Sandy Claws, Jack Skellington, and the true (terrifying) King of Christmas

Move over Sandy Claws. The true King of Christmas is on his way.

Disclaimer: Don’t take this too seriously. Jack Skellington is not your typical Christmas movie hero. Not because he’s a skeleton. And not because he is the horrifying Pumpkin King of Halloween. But because he is neither a scrooge nor an outcast. Every Christmas movie needs a scrooge or an outcast to learn the true meaning of Christmas. But Jack is the beloved and magnanimous tyrant of his dark kingdom. Still, Jack comes close to falling for the absurd “spirit of Christmas” trap. When he stumbles into the Land of Christmas, he sees the lights, the snow, the elves busy at work. “What a wonderful thing!” Jack thinks, “This feels nice!” So Jack decides to make Christmas his own. He … [Read more...]

Age of Uprising and justice through a glass darkly

I don't think homeboy uses that sword once.

I first heard of Age of Uprising when it was recommended to me on Netflix. The cover of the movie shows a stern faced Mads Mikkelsen (could there be a more awesome name?) staring off into the distance, sword on his back, flames behind him. The description of the film - Michael, a horse merchant and family man in 16th-century France, is betrayed by a nobleman and decides to fight back -- against impossible odds. -could easily have described Braveheart, minus a few details. The trailer online is incredibly cheesy and filled with the sounds of clanging swords and the voice of that one narrator who has done every action movie trailer since 1995. So, when I started watching, I was ready … [Read more...]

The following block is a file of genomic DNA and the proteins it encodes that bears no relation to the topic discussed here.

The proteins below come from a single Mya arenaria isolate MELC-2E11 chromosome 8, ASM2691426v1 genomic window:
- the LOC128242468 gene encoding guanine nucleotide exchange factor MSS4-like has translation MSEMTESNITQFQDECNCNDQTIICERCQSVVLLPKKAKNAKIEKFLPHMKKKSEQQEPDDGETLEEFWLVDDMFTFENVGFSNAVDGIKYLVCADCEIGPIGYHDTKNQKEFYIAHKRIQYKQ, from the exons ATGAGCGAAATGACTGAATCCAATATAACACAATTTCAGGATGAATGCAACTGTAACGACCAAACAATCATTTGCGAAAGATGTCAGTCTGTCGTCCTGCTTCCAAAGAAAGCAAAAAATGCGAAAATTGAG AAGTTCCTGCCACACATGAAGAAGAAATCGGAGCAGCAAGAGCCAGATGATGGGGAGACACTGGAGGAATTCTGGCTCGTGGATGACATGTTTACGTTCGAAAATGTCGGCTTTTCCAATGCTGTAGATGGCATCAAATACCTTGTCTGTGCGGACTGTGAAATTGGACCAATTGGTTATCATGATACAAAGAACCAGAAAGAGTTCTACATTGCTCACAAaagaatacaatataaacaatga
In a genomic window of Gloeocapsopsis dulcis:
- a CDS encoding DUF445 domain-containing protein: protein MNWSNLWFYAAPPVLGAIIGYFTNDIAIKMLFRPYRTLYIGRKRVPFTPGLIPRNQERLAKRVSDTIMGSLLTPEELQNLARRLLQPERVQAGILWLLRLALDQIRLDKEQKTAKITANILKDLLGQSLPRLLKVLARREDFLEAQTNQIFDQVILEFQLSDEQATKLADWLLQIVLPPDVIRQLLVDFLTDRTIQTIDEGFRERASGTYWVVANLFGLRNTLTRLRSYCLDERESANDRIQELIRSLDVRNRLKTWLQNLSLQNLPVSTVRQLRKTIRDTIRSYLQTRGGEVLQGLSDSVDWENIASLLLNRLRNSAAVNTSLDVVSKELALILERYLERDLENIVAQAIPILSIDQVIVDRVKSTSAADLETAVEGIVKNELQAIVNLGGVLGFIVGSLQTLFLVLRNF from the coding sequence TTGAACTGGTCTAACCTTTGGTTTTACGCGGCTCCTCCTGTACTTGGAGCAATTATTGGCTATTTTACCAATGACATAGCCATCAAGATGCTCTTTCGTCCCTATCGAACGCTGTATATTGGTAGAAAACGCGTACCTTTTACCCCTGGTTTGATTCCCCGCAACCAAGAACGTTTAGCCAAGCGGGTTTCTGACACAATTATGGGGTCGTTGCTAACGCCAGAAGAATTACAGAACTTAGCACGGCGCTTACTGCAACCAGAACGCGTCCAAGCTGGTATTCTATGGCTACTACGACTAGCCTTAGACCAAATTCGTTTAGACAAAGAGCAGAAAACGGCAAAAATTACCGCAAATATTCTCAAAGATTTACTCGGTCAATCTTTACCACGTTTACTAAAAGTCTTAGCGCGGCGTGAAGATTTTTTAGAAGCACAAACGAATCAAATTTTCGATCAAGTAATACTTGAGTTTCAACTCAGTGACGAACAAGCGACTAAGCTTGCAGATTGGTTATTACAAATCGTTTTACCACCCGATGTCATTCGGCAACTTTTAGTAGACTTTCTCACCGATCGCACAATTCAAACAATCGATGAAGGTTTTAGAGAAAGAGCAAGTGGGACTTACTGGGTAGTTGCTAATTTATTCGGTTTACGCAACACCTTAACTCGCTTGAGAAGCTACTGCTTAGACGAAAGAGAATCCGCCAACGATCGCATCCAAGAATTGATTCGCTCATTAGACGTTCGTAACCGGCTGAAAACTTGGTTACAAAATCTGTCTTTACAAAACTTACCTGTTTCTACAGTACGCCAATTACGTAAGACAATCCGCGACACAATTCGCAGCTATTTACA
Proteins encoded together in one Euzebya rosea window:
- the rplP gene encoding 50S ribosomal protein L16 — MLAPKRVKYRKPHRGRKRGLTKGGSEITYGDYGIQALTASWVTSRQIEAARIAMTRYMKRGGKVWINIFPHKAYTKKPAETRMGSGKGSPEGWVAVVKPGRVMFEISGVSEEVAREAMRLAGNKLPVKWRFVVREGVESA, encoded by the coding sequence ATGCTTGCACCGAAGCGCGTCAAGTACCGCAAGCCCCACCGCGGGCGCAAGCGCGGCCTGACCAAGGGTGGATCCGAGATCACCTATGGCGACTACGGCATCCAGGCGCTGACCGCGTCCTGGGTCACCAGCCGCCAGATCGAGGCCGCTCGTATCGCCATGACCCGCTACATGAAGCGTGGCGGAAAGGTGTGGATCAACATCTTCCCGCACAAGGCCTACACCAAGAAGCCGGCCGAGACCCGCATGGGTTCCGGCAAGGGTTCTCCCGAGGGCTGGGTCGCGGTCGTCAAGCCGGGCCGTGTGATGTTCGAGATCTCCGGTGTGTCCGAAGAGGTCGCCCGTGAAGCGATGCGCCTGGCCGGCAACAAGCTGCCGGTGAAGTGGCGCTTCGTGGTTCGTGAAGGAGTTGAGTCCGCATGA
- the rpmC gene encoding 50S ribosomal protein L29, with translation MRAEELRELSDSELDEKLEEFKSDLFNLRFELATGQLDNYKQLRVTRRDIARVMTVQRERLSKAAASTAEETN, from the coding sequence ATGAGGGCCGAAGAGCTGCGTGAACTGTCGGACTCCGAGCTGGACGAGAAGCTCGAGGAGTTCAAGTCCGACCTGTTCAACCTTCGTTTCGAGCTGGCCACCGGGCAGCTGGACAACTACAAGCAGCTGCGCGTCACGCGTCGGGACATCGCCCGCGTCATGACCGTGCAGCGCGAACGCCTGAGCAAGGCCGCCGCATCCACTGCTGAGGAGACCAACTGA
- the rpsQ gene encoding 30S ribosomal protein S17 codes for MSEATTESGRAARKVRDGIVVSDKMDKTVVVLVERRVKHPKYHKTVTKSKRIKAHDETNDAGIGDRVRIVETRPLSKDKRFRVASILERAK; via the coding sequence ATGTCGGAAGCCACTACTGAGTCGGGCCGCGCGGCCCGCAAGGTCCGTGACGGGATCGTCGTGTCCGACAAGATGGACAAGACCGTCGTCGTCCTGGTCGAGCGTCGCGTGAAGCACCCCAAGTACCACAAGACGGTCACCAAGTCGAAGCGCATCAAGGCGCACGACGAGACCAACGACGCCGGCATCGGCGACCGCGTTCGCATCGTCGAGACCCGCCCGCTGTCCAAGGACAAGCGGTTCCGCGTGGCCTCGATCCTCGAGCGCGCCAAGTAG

Save personhood, save the planet

Chimpanzees like fruit. Hey! I like fruit too!

According to a recent New York appeals court ruling, chimpanzees are not people. Well, technically, the court ruled chimpanzees cannot be “persons” in the legal sense and are therefore not afforded the protection of human rights. The case came about because someone kept a chimpanzee isolated in a warehouse as a pet. This was illegal as chimpanzees cannot be owned as pets in New York. And it was cruel because chimpanzees are intelligent and social creatures and ought to live with others of their kind. But it was not a violation of human rights. Because chimpanzees are not humans. The fact that chimpanzees are not human beings should be so obvious that a case like this would never reach the … [Read more...]

Buttons, lard, and Old Norse: The Invention and Abandonment of Home Economics

This is me with a pig. Jk. I don't know this guy. But I like his hat.